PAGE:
Food & Drink

In Hangzhou you are in the centre of one of six major styles of Chinese cuisine. The food culture of Hangzhou is very light in the sense that it belongs to the cuisine of cooked food. This technique makes it possible to make the dishes with a mix of sweetness and salty, which is one of the distinguishing features of the Hangzhou cuisine. The second feature is that the food is not so oily as in other kinds of Chinese cuisine.

If you are coming to Hangzhou in springtime, one of the things you won’t miss is to try planked new bamboo shots stewed in peanut oil, words simply can describe the taste – you have to come and taste it for yourself. The meat you find inn the menu is mainly pork and seafood, beef and lamb are not so popular as in the North and West. Other sorts of the Chinese cuisine, like Sichuan and Shaanxi, are of course also represented in Hangzhou.

Although you are in Hangzhou and in China, the city offers a lot of possibilities to have a non-Chinese meal. Many restaurants serve food from all over the world, which is good to know, if you are longing for home food.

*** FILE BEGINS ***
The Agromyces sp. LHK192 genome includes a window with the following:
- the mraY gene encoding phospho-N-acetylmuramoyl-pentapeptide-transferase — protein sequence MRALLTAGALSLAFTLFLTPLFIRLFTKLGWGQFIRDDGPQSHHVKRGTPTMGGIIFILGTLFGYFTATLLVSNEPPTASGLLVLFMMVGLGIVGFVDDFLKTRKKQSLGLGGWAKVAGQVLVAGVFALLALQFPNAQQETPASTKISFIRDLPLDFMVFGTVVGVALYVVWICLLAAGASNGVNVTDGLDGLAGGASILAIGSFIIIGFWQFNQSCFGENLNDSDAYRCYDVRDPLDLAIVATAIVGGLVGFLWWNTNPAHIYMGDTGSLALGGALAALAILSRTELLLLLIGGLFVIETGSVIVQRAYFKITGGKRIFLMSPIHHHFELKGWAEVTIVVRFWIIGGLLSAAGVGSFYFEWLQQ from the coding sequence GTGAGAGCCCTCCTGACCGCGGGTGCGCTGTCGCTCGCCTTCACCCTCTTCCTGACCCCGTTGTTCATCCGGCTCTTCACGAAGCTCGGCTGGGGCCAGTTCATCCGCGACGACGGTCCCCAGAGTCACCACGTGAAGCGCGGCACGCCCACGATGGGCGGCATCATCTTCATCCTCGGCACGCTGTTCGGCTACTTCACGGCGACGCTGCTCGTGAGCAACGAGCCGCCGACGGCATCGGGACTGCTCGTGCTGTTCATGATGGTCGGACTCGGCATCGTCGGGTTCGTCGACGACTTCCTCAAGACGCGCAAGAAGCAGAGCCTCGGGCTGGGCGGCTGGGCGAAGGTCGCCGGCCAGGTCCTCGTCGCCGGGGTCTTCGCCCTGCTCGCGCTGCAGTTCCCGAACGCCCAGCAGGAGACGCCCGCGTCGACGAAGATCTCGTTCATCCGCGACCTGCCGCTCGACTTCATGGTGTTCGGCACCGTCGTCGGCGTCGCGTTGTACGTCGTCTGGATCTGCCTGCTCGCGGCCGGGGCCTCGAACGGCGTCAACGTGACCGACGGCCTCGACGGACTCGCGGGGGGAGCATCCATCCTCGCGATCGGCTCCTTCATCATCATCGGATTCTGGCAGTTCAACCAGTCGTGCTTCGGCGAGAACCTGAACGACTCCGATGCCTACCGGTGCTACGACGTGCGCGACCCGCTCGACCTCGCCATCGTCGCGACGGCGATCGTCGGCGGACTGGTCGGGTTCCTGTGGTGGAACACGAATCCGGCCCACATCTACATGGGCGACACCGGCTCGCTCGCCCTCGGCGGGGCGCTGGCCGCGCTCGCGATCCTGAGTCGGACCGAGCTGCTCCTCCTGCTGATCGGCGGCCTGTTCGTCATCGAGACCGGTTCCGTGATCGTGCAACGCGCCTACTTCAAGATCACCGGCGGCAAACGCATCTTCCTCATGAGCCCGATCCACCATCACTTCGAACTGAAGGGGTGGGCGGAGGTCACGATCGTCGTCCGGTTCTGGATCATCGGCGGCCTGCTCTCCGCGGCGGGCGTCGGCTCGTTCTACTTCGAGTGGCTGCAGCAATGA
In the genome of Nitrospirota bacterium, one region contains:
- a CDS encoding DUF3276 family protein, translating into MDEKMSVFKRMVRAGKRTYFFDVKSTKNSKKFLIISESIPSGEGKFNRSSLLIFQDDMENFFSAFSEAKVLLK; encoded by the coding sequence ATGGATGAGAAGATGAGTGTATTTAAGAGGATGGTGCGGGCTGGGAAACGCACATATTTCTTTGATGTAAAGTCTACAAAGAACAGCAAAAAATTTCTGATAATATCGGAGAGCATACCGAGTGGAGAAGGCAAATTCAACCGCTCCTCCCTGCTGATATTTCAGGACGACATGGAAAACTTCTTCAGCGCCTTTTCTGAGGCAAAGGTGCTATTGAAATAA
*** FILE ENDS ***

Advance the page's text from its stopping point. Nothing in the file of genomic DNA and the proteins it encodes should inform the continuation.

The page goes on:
One dish that is very typical for Hangzhou is Dongpo pork – Dongpo rou. This dish is named after a Song dynasty poet Su Dongpo (1037-1101). It is luscious belly pork so braised to perfection that it melts in the mouth including the thick delicious gravy. Su Dongpo himself was so taken by its taste that he wrote a poem to praise the pork.



Dragon Well Tea – Longjing Green Tea

One of the most famous and popular teas in China is growing here in Hangzhou at the West Lake. This green tea is regarded as one of the most delicious teas of them all. The soil and climate, together with the technique for reaping that was evolved for about 1200 years ago, makes this kind of tear very unique. The leaf looks very much like a sparrow’s tongue and when soaked in a teacup, it stands straight right up. The Dragon Tea is fragrant and has a mellow taste. It divided in four marks: Lion, Dragon, Cloud and Tiger – the Lion is regarded as being the best of them.

The name came from a spring-fed well, called Dragon Well that is situated nearby a temple and a teahouse just outside Hangzhou. A legend says that during a severe drought, a monk summoned up a dragon to help him with the rain, and the friendly creature did.

In Hangzhou there’s of course a tea museum, the largest one in China and just outstanding in its kind. Here it’s possible to drink tea and watch tea performances, among other features such as a very ample collection of tea utensils.